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Arts and Entertainment

'Borgman': A Murderous Black Comedy About The Sick Soul Of Europe

A naked Borgman (Jan Bijvoet) crouches over Marina (Hadewych Minis) as she sleeps in 'Borgman'. (Courtesy of Drafthouse Films)
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So long as there exists a moderately-wealthy middle class in Europe, then European arthouse directors—from Federico Fellini up through to Michael Haneke—will always have a punching bag to pick on in their long tradition of depicting the sickened soul of Europe. "Quo vadis, Europa?" asked an intertitle from Jean Luc-Godard's Film Socialisme, one of the most recent works from one of the standard-bearers of this tradition. Dutch director Alex van Warmerdam's latest, Borgman, is a black comedy take on the ailing heart of the Continent. It borrows from its contemporaries Haneke and Yorgos Lanthimos' Dogtooth in its heavily mannered yet absurdist scenario of the downfall of a rich family at the hands of mysterious forces.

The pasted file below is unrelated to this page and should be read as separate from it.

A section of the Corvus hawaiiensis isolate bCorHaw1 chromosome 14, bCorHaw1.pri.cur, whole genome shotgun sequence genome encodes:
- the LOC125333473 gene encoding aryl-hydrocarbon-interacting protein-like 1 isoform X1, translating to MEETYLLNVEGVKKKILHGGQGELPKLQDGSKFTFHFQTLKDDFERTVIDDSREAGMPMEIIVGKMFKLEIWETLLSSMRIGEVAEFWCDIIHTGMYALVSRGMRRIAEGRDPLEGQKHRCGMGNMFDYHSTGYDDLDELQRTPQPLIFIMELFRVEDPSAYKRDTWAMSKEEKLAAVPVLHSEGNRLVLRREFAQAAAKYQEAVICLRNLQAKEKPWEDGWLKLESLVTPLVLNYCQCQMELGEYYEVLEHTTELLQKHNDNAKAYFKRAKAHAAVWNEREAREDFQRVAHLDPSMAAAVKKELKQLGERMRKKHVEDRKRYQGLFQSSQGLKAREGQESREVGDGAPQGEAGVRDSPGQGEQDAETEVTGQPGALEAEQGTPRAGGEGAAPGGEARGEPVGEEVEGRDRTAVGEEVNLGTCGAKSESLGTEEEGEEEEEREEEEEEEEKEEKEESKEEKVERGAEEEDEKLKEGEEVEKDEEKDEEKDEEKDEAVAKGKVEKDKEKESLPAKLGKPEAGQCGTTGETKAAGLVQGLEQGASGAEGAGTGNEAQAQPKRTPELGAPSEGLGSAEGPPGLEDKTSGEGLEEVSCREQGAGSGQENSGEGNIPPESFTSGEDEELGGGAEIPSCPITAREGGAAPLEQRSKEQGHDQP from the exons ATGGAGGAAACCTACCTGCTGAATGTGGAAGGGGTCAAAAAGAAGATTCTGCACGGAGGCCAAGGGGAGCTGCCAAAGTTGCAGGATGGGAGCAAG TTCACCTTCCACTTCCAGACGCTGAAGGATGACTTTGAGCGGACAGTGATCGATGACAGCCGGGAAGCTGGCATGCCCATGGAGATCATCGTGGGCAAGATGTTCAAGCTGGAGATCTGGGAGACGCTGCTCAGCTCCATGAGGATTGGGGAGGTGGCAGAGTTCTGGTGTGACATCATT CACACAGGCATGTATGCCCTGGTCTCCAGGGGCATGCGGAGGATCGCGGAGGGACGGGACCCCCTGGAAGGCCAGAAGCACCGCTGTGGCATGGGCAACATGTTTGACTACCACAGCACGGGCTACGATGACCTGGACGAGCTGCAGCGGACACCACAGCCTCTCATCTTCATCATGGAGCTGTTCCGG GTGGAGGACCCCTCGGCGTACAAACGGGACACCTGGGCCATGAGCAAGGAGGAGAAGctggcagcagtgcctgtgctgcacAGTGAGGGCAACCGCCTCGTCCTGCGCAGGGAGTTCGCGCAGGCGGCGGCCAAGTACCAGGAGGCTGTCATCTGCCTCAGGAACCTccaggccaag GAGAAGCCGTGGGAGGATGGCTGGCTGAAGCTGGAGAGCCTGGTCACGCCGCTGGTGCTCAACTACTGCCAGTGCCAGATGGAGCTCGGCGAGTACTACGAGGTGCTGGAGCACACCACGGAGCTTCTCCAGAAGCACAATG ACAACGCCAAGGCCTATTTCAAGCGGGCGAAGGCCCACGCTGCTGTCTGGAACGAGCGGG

Borgman opens with a thrill when shaggy men who live in underground nests in the forest are smoked out and chased after by a hunting party of mercenaries and a shotgun-wielding priest. One of these men, who we later discover to be the titular Borgman (Jan Bijvoet), takes refuge in the quiet, bucolic petit bourgeois home of the van Schendels whose matriarch (Hadewych Minis) finds sympathy in the downtrodden man. Reasonably wealthy but apparently dead inside, the house itself resembles a giant concrete sarcophagus.

The arrival of Borgman and the rest of his cadres begins to unravel the van Schendel family. Motivated for no other reason other than fulfilling the film's need of pitting individuals who are literally underfoot against the privileged elites, Borgman is steeped far too heavily in allegory at times. A few victims, who had the misfortune of simply being in the way, suffer the ultimate indignity of having their bodies disposed of in a pond, upended with their heads—instead of their feet—encased in concrete. However, Borgman allows itself to be less suffocating than Haneke's work, depicting its meticulously planned, Mouse Trap-like murders in a blackly comic manner. At its highs, Borgman becomes a bizarre, realist cinematic representation of an Edward Gorey drawing. Just don't mind its silly politics.

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Borgman opens today at the Nuart Theatre in West L.A.